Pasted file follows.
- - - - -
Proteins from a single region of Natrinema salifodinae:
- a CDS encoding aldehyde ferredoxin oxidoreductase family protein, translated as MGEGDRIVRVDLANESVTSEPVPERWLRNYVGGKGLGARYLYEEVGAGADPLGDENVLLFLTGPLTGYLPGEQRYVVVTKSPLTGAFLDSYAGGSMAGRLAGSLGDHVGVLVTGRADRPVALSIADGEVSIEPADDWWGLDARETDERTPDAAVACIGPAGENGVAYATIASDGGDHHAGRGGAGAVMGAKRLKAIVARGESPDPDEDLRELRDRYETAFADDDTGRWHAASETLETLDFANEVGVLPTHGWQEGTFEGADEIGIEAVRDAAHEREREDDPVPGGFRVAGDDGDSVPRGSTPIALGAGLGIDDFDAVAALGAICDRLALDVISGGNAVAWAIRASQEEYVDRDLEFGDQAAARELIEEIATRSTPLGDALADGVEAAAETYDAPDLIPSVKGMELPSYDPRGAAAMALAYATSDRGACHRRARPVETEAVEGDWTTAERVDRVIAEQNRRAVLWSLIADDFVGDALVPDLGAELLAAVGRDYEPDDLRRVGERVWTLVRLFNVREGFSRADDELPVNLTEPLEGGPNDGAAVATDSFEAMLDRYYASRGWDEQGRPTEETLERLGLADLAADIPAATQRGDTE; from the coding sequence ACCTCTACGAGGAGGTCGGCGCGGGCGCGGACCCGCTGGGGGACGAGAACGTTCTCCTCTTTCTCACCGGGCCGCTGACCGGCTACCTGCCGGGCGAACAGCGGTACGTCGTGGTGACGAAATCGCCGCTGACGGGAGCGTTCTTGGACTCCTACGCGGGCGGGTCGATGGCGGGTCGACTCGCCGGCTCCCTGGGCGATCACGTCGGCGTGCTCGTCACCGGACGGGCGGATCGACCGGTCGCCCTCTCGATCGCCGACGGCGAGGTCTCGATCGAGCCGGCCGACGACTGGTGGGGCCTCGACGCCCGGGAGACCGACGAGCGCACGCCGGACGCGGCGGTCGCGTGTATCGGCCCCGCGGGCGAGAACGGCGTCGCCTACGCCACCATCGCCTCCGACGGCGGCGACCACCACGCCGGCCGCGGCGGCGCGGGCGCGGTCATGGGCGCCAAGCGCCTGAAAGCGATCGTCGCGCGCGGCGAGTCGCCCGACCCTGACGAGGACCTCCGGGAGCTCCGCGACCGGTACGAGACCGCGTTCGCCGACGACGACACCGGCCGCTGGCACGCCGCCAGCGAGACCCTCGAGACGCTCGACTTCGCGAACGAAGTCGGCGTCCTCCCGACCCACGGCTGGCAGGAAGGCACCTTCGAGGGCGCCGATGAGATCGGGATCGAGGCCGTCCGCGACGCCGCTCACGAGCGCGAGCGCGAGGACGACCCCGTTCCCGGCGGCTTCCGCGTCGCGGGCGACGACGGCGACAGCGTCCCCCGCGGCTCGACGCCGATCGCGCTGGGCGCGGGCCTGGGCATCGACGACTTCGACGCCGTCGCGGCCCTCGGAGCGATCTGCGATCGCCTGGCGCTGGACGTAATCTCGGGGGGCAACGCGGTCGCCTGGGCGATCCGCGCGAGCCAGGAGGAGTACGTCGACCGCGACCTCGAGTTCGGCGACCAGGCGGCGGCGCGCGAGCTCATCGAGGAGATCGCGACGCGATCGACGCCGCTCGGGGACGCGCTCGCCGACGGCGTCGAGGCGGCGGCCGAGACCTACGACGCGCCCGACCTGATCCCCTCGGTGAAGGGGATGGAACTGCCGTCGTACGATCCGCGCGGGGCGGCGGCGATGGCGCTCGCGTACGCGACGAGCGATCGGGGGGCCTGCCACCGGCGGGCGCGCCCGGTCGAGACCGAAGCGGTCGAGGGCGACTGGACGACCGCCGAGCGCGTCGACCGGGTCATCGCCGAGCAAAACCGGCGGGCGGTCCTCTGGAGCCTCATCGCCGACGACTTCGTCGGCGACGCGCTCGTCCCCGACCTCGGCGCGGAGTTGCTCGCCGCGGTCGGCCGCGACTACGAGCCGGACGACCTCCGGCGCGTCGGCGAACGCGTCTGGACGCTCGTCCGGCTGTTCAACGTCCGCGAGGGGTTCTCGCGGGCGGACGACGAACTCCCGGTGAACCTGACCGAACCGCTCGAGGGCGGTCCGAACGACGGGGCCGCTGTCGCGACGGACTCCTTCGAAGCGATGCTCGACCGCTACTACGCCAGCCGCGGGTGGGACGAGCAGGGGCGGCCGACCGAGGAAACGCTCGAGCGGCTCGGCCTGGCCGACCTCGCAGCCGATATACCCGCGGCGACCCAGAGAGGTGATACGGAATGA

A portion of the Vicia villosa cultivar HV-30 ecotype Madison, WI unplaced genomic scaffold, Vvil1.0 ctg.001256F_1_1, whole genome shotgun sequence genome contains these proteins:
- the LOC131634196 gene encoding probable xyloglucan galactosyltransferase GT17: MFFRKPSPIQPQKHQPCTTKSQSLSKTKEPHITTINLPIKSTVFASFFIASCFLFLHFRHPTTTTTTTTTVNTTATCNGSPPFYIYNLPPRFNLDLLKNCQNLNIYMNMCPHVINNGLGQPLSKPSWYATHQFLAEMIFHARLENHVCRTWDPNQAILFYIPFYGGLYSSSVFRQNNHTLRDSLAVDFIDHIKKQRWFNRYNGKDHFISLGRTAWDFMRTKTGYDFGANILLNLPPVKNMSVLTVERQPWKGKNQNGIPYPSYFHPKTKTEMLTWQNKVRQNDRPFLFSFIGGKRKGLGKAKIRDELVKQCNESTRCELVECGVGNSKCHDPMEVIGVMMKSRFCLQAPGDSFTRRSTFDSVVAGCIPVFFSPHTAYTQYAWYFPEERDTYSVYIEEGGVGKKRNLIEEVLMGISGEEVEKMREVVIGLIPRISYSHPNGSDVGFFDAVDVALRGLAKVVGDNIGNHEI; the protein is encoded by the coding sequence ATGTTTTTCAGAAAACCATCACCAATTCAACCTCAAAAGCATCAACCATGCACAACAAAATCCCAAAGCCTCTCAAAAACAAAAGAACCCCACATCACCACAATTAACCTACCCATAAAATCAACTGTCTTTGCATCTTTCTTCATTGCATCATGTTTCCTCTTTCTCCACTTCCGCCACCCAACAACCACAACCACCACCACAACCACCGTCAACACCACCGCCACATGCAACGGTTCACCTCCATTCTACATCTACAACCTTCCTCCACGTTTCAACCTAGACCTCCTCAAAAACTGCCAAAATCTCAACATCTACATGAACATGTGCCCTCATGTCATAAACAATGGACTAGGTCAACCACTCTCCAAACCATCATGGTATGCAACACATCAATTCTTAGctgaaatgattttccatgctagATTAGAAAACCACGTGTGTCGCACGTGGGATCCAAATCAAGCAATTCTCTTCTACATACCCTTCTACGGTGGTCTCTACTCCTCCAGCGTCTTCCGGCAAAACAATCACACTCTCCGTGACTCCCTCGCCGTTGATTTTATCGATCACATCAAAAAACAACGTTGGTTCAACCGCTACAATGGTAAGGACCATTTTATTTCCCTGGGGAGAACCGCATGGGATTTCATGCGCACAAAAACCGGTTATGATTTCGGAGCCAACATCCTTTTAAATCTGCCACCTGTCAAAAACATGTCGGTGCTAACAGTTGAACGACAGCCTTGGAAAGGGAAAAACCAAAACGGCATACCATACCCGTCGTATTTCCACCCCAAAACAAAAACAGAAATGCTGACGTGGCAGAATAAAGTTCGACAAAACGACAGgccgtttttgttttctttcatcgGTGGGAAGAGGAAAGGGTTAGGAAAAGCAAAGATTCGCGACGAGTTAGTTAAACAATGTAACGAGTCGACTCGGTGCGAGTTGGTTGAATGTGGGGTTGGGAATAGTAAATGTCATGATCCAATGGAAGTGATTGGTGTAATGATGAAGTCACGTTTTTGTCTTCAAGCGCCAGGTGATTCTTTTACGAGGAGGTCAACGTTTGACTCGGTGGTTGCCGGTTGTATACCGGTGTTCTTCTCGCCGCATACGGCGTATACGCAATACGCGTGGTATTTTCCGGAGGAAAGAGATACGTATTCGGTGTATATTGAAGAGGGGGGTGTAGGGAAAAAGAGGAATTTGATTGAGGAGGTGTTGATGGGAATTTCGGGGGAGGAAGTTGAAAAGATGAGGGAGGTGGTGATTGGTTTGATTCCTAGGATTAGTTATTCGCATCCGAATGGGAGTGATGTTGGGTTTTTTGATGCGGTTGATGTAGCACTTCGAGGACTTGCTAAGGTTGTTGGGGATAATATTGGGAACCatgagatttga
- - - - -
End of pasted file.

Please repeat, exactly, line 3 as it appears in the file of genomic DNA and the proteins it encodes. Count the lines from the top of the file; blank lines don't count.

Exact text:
A portion of the Vicia villosa cultivar HV-30 ecotype Madison, WI unplaced genomic scaffold, Vvil1.0 ctg.001256F_1_1, whole genome shotgun sequence genome contains these proteins: